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That Pick of the Litter Puppy

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150– August, 2015

By William J. Given

At shows and at club meetings, I have heard novice breeders ask seasoned and highly successful breeders, “What is the best age to select your pick of the litter puppy?” On one hand, a puppy just minutes old and still wet gives you the best representation of genetic potential, but the most accurate answer to the query has to be, “When he is eleven months, three weeks and six days old.”

The question that always seems to follow is, “How soon can one be absolutely certain that the pick of the litter puppy will finish?” The answer to that question is quite simple, “After he has both majors and secures a win that gives him the required 15 points necessary to earn his championship.”

Fortune telling could possibly provide us with the answer to our queries if we could go back in time to consult the sibyl of the Oracle at Delphi. I simply refuse to put any faith in a Ouija board, crystal ball or a Gypsy paw reader when it comes to discovering just how the pick of the litter puppy will turn out. Like most breeders, I have learned that it is virtually impossible to know exactly what a puppy will look like at maturity. Puppies can change so much and so quickly. What a puppy looks like next week may not be what he will look like next month, and next year is sheer folly.

To further illustrate my point, the dog which you whole-heartedly believe will do very well at the show this coming weekend may suddenly develop an allergy and blow coat. If you go to the show, he may only have two chances of winning his class, slim and none. However, at the other end of the spectrum, your pick of the litter puppy may finish from the puppy class and take wins and placements in the Group ring before he is a year old. He just might come to possess every physical attribute you desire but lack the temperament and showmanship to ever be a success in the show ring. Between the two ends of the spectrum there are quite literally thousands of possibilities.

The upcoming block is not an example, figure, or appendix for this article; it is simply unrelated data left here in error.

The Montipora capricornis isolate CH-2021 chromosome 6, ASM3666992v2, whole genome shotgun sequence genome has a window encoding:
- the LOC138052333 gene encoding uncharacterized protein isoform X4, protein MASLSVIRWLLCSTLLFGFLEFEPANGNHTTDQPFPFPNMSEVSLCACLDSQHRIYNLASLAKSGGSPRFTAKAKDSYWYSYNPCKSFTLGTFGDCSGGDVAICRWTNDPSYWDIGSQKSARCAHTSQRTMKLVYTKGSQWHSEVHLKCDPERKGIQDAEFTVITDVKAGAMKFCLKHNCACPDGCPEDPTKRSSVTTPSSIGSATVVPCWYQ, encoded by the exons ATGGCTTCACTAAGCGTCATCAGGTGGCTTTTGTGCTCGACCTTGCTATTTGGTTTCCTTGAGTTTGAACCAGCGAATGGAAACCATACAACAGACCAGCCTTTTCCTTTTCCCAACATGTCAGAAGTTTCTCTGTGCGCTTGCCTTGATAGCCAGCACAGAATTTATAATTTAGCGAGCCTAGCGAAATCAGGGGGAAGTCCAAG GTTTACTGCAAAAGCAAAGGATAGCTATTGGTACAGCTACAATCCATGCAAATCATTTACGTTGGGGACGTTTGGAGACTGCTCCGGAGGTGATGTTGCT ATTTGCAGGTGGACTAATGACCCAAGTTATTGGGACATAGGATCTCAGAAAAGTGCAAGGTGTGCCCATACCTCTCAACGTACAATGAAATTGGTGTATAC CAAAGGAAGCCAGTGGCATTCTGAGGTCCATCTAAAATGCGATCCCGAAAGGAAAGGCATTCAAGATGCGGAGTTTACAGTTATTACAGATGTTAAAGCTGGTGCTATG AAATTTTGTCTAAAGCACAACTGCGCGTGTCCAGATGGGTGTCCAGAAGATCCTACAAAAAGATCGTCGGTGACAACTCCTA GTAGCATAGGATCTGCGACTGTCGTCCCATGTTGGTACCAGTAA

Everyone who has ever bred a litter are well aware of the possibilities and will readily acknowledge the pitfalls of selecting their pick of the litter. Some of us have even attempted to impress our colleagues by embellishing on the difficulties experienced in selecting our pick of the litter. That makes it reasonable to ask, “Why do we spend so much time and energy trying to select that pick of the litter puppy?”

We pick because we must. It is a task forced upon us by our passion for the game and the drive to achieve the goals of our breeding programs. Some of us enjoy the challenge of making the pick, a few of us think we are relatively good at it and have been very successful, but not many of us have complete confidence in our prognostications.

Not all puppies in our litters will mature to be superior sires or prove themselves in the whelping box to be reliable brood bitches. The goal of a breeding program is to produce the highest quality show dogs possible and the object of the breeding is to retain the best for future efforts.

Without a large home or large kennel, sufficient acreage and unlimited capital resources, you just cannot keep them all. At some point we must take an honest look at the litter as a whole, and each puppy separately and decide (some would use the term guess) which one or two to keep. The remainder of the litter can be placed in pet homes at fair and reasonable prices.

The time frame from birth to a few hours old may very well be the best time to make your pick. At this age, the puppies are quite simply the product of genetics and gestation. There are three things that make your pick of the litter ‘the pick’. They are: his pedigree, the way he looks (and when you look at him now, you really can see his raw genetic potential), and what you hope he will be in the future. And, you can reasonably base that hope on his genetics. Now, the naysayers who would denounce and decry this method will tout the fact that over the next eight weeks your pick puppy will change so much based on the environmental factors that he will be subjected to…and they are correct. But ask yourself, “Will not all of the puppies in the litter be subjected to the exact same environmental stresses, and, will not all of the puppies respond to those factors in a similar fashion based on the strength of their genetic constitution?”

There are some highly successful breeders who would suggest that the time between three and four weeks of age allows for a much more reliable assessment of potential. It is because at this age they are moving around the litter box and are truly beginning to look like dogs. At this time you will also have a better idea as to which puppies are stronger, faster and more adventurous. Many breeders would argue that it would be just as unwise to make your decision now as at birth because you have five more weeks before the puppies will be fully weaned, and the real problem is that from birth to eight weeks of age the puppies will change so much.